Some friends have started to demand that before any conversation takes place, even when the chat is really about nothing but mundane and insignificant things, that all our mobile phones are not only switched off, but have their batteries removed too. Some go further by demanding that the offending instruments be placed outside of the vicinity of their gathering.
The claim, of course, is that someone somewhere could remotely activate a mobile phone’s microphone and listen in to a conversation without any outward sign that this is actually happening. I thought that this was a wee bit over the top and a James Bond gone completely mad syndrome. Or maybe, it’s the sign of the times in Bahrain, where trust seems to have been completely and utterly eradicated and people are reportedly afraid of being fingered, owing to the continuous arrests and perceived witch hunts taking place. Unfortunately, people are said to have become afraid of voicing even harmless comments, or get terrified due to unfortunate verbal outbursts said even in privacy when sometimes one’s passion overcomes reason. Hence the insistence on disabling mobile phones before any conversation could take place.
I decided to find out if there was any merit to those claims.
I am absolutely shocked to have found out that that this has been going on for some time and the fears of remotely activating various features of mobile phones quite substantiated. The first article I came across set the tone quite adequately:
FBI taps cell phone mic as eavesdropping tool
The FBI appears to have begun using a novel form of electronic surveillance in criminal investigations: remotely activating a mobile phone’s microphone and using it to eavesdrop on nearby conversations.
The technique is called a “roving bug,” and was approved by top U.S. Department of Justice officials for use against members of a New York organized crime family who were wary of conventional surveillance techniques such as tailing a suspect or wiretapping him.
Read more on cnet News
Damn! And this has happened in the States six years ago! Can you imagine the state of that technology now with the huge advances in modern and relatively cheaply available mobile phones like the iPhone and the Blackberry? I bet the tools available now will not only be stealthy that one would never know that they’re actually installed on handsets, but also be able to transmit the full gamut of the phone’s features, including address books, text messages, installed apps stored data, audio, location information and even video too!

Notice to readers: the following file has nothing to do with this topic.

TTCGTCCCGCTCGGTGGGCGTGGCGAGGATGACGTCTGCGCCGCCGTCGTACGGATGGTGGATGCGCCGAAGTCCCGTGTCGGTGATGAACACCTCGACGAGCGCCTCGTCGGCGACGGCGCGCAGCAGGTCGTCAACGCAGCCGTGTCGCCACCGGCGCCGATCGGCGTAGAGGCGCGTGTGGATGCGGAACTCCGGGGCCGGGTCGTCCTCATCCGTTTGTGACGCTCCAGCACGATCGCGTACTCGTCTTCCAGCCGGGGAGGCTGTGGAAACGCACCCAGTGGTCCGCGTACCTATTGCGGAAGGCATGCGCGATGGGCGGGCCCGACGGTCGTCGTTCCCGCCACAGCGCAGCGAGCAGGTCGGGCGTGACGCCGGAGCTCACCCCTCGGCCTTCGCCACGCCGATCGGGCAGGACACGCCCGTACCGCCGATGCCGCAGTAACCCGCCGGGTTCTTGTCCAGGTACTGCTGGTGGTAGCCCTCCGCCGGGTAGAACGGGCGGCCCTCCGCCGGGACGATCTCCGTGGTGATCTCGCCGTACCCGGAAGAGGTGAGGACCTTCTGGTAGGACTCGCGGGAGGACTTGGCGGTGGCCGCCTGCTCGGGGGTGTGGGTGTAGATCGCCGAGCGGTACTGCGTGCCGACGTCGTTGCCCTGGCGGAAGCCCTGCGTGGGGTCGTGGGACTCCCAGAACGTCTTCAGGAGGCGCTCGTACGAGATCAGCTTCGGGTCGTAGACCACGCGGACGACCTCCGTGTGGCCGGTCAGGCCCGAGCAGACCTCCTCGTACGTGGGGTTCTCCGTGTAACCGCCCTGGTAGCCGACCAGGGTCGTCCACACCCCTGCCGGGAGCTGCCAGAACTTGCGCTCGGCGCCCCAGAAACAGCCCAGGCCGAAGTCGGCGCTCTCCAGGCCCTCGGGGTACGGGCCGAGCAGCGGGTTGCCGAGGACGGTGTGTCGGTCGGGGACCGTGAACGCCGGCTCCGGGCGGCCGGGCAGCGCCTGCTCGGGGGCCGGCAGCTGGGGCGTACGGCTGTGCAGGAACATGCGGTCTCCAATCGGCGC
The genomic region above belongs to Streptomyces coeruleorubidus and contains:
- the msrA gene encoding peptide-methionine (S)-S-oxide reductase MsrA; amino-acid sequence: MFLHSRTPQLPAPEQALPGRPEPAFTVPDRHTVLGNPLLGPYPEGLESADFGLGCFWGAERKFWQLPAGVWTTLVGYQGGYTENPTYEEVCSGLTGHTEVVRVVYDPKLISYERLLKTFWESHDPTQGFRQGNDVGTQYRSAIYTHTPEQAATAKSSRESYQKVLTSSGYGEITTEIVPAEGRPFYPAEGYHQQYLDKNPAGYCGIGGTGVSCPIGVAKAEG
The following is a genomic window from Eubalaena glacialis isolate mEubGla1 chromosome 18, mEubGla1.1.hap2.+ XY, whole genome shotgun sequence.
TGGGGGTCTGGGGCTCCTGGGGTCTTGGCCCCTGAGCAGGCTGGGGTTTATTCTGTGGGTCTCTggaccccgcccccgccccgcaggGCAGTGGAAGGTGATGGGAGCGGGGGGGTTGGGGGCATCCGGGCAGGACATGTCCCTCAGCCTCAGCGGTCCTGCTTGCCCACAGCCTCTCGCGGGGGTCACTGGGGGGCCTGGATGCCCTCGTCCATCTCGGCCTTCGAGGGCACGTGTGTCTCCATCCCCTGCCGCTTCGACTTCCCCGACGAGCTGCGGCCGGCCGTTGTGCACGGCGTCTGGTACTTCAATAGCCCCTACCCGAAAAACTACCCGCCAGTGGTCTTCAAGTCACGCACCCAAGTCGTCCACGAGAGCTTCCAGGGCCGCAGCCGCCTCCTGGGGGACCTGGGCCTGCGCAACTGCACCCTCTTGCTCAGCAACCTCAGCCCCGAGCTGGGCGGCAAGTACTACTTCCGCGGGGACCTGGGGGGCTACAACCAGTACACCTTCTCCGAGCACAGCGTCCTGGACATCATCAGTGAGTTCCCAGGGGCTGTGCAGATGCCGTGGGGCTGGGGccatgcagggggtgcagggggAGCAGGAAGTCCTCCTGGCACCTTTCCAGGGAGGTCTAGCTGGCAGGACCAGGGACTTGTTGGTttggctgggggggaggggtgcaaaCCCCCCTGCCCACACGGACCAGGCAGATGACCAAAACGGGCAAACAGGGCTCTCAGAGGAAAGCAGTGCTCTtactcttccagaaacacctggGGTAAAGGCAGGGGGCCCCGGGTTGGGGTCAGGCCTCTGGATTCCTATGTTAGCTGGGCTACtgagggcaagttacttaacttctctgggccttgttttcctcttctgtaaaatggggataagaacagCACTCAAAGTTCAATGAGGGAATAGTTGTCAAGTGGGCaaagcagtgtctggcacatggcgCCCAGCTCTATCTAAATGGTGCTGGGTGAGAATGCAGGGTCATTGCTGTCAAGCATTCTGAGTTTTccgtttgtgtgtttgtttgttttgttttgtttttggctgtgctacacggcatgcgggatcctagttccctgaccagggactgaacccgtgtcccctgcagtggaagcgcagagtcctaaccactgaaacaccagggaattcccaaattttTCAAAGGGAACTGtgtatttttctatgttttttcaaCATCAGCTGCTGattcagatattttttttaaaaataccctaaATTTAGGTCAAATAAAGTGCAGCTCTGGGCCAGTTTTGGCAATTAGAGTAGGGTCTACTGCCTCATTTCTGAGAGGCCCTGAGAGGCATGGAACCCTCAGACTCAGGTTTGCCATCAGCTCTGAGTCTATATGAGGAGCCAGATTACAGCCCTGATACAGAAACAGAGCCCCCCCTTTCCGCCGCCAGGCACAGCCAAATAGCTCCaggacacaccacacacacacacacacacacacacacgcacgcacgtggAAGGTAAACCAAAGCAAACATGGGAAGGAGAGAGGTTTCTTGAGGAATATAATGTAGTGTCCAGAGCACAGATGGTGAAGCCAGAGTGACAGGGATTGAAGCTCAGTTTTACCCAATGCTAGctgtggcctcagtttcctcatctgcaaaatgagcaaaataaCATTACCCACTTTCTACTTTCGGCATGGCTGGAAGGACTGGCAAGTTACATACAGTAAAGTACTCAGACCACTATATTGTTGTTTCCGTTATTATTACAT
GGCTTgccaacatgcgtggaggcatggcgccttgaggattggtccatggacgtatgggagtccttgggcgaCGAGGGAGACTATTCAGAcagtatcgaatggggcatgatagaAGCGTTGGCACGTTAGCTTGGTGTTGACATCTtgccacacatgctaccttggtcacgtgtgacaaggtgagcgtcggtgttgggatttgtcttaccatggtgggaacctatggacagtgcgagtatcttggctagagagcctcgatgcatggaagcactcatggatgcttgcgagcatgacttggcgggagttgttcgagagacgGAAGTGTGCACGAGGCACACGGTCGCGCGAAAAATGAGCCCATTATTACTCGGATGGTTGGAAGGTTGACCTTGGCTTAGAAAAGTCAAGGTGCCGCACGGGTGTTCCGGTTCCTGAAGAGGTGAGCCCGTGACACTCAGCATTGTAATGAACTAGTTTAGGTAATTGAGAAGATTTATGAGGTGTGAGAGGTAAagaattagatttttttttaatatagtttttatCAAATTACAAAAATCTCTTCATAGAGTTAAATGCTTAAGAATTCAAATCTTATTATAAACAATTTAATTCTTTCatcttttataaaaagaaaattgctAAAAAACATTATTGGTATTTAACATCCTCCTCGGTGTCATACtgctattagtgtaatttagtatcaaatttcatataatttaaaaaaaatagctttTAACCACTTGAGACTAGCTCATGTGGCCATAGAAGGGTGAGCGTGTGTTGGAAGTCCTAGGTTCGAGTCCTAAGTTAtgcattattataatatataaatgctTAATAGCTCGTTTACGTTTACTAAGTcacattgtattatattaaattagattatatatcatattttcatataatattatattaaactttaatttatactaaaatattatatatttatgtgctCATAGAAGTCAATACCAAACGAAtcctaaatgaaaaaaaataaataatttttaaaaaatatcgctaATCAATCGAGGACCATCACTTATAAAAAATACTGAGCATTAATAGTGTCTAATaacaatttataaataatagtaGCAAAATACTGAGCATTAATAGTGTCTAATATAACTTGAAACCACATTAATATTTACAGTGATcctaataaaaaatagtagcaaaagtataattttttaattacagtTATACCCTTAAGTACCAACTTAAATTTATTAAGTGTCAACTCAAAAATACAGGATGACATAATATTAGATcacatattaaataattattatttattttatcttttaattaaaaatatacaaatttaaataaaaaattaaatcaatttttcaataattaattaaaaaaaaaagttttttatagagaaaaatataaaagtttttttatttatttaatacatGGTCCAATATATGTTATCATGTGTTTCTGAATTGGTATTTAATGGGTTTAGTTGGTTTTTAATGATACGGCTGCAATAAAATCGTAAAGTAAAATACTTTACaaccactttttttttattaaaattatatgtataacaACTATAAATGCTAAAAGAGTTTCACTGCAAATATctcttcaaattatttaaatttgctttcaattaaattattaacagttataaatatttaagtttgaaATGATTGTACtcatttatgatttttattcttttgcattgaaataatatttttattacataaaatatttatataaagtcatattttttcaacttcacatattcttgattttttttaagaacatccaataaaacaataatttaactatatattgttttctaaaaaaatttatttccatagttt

I decided to see how available such applications are. Another quick search resulted in quite a number of readily available applications. These include apps which turn your phone to a mobile and undetectable security camera while another much more pernicious and invasive application which turns your phone into a remote and an undetectable microphone as well as enable call logging, call interception, email relay amongst many other functions limited only by the actual capabilities of the mobile phone.
Are you scared yet?
You should be.
There are ways in which you can probably detect that your phone has been tampered with or monitored, but it will probably take an expert in the field to really find out if it has. It apparently only takes minutes to install an app if it’s off the shelf, but that’s not the only way to ingest such code though. Home brewed applications from the hacking world have many more methods to invade your phone without you ever clicking on to your own culpability in helping such an invasion to happen. One can’t be too careful, really. So, until you have access to an expert to go over and test your phone for an infection, here are some tell-tale signs that your phone might have been bugged:
- You have noticed strange sounds or volume changes on your phone lines.
- You have noticed static, popping, or scratching on your phone lines.
- Sounds are coming from your phone’s handset when it’s hung up.
- Your phone often rings and nobody is there, or a very faint tone, or high pitched squeal or beep is heard for a fraction of a second.
Click here for more.
Maybe a good piece of advice might be to stick to an old brick of a phone with minimum functionality if one really wants security; however, even then one can be pin-pointed to within five meters of their location by the telco using simple triangulation methods.
There is really no escape…
But I’m offering my iPhone 4 for immediate sale… any takers?
Update [email protected] The plot thickens, the Guardian has an article detailing how the iPhone on iOS4 records locations in a secret little file and someone’s written an application to not only extract that file, but show you directly where you have been with your nice little iPhone on a world map with dates too. The iPhone (and other smart phones) are God’s gift to security agencies the world over!